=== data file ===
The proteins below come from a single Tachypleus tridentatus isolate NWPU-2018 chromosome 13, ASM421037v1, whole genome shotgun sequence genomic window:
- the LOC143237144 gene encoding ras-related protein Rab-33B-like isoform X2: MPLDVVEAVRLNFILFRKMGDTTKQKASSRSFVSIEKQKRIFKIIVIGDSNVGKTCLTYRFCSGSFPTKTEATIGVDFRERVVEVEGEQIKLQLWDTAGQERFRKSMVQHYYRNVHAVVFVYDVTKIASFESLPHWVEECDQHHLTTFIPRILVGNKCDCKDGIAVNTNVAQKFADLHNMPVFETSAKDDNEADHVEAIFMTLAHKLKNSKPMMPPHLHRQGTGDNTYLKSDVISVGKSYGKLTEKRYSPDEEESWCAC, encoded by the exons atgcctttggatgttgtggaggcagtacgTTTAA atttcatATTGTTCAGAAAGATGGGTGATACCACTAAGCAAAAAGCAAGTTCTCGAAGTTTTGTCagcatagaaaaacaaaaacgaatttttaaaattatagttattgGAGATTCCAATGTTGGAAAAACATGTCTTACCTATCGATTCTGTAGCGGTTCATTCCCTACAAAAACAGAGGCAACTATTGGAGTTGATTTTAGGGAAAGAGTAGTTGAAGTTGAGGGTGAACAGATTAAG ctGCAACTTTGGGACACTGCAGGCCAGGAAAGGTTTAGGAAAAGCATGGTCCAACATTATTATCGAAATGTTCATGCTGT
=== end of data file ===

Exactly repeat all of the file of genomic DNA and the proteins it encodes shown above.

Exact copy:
The proteins below come from a single Tachypleus tridentatus isolate NWPU-2018 chromosome 13, ASM421037v1, whole genome shotgun sequence genomic window:
- the LOC143237144 gene encoding ras-related protein Rab-33B-like isoform X2: MPLDVVEAVRLNFILFRKMGDTTKQKASSRSFVSIEKQKRIFKIIVIGDSNVGKTCLTYRFCSGSFPTKTEATIGVDFRERVVEVEGEQIKLQLWDTAGQERFRKSMVQHYYRNVHAVVFVYDVTKIASFESLPHWVEECDQHHLTTFIPRILVGNKCDCKDGIAVNTNVAQKFADLHNMPVFETSAKDDNEADHVEAIFMTLAHKLKNSKPMMPPHLHRQGTGDNTYLKSDVISVGKSYGKLTEKRYSPDEEESWCAC, encoded by the exons atgcctttggatgttgtggaggcagtacgTTTAA atttcatATTGTTCAGAAAGATGGGTGATACCACTAAGCAAAAAGCAAGTTCTCGAAGTTTTGTCagcatagaaaaacaaaaacgaatttttaaaattatagttattgGAGATTCCAATGTTGGAAAAACATGTCTTACCTATCGATTCTGTAGCGGTTCATTCCCTACAAAAACAGAGGCAACTATTGGAGTTGATTTTAGGGAAAGAGTAGTTGAAGTTGAGGGTGAACAGATTAAG ctGCAACTTTGGGACACTGCAGGCCAGGAAAGGTTTAGGAAAAGCATGGTCCAACATTATTATCGAAATGTTCATGCTGT